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Sexually Transmitted Infections (STIs)

What are sexually transmitted infections (STIs)?

STIs are infections passed from person to person through sexual contact. They may also be called STDs for sexually transmitted diseases. Millions of new cases are diagnosed every year in the U.S. According to the CDC, 15- to 24-year-olds make up half of all new STIs.

How can you protect yourself from STIs?

The best way to prevent getting an STI is to not have sex, including oral, vaginal, or anal sex. But you can take steps to lower your risk for an STI if you decide to become sexually active or are currently sexually active. These include:

  • Use a male latex condom the correct way every time you have sex. Or use a female polyurethane condom plus medicine that kills sperm (topical spermicide).

  • Prevent and control other STIs. Having one STI may increase your risk for others.

  • Get the HPV vaccine before having sex for the first time or as soon as possible after becoming sexually active.

  • Delay having sexual relationships as long as you can. The younger you are when you start having sex, the more likely you are to get an STI.

  • Limit the number of sexual partners you have. As an example, some couples decide to be "mutually monogamous," meaning only being sexually active with each other while dating or living together. This greatly lowers the risk of STIs to either of you.

  • Talk to your partners about your and their past STIs and HIV testing status, and whether either of you have any current STIs or genital symptoms. If you're in an ongoing relationship with someone, consider both going for STI and HIV testing now. Share your results with each other when they return. Some people decide to do rapid at-home HIV saliva tests together, although these are not as accurate as having blood HIV tests.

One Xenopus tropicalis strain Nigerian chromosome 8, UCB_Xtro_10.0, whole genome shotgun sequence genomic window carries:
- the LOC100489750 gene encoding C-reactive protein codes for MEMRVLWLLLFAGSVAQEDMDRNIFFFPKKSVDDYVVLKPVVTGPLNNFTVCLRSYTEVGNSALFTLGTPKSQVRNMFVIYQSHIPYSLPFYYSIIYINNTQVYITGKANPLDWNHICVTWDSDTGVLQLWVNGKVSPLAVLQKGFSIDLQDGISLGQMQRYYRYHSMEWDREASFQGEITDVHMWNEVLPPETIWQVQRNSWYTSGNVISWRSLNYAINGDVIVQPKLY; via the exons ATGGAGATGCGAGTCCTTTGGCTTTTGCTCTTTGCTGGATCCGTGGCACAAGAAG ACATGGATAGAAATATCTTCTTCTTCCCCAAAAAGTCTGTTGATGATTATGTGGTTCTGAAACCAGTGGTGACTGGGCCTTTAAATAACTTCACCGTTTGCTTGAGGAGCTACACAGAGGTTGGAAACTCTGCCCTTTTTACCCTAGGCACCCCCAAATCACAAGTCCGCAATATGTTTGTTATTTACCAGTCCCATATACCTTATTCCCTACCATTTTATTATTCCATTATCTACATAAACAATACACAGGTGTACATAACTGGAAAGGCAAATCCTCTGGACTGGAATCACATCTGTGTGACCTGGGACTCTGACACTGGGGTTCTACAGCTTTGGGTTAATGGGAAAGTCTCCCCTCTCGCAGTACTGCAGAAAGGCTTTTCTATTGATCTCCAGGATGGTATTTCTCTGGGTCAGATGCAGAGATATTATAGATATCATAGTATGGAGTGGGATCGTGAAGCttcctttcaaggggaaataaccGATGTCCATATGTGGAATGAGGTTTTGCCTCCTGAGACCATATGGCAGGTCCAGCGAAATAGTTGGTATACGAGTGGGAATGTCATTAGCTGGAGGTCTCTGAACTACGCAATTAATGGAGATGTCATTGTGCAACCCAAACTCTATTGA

• Have regular checkups for HIV and STIs.

  • Learn the symptoms of STIs and seek medical help as soon as possible if any symptoms develop.

  • Don't have sexual intercourse during your monthly period.

  • Don't have anal intercourse. Or if you do, use a latex condom and medicine that kills sperm.

  • Don't douche.

  • Talk with your healthcare provider if you have had an STI or have multiple sexual partners. Ask your provider about preventing HIV infection by taking a preventive medicine. This is called PREP (pre-exposure prophylaxis).

  • Start taking PEP medicines as soon as possible after sex if you had unprotected sex with a partner who is HIV-positive or you don't know their HIV status. PEP is a combination of antiviral medicines. The medicines should be taken no later than 72 hours after sex. They can help to prevent you from getting HIV. If your partner is HIV-positive, but taking their antiretroviral medicine regularly and their virus is undetectable, you are at little risk for HIV. You would not need to take PEP.

  • If you have been exposed or diagnosed with an STI, ask your healthcare provider if your partner should be tested and treated as well and what precautions you should be taking. Your provider may talk with you about expedited partner therapy (EPT). With EPT, you may be given a prescription or medicines to give to your partner without your partner needing to be seen by the provider. EPT is available in many states for some STIs (mainly chlamydia and gonorrhea). State laws vary, so talk to your provider.

What to do when diagnosed with an STI?

  • Begin treatment right away. Take the full course of medicines and follow your healthcare provider's advice.

  • Tell your recent sexual partners so that they can get tested and treated, too.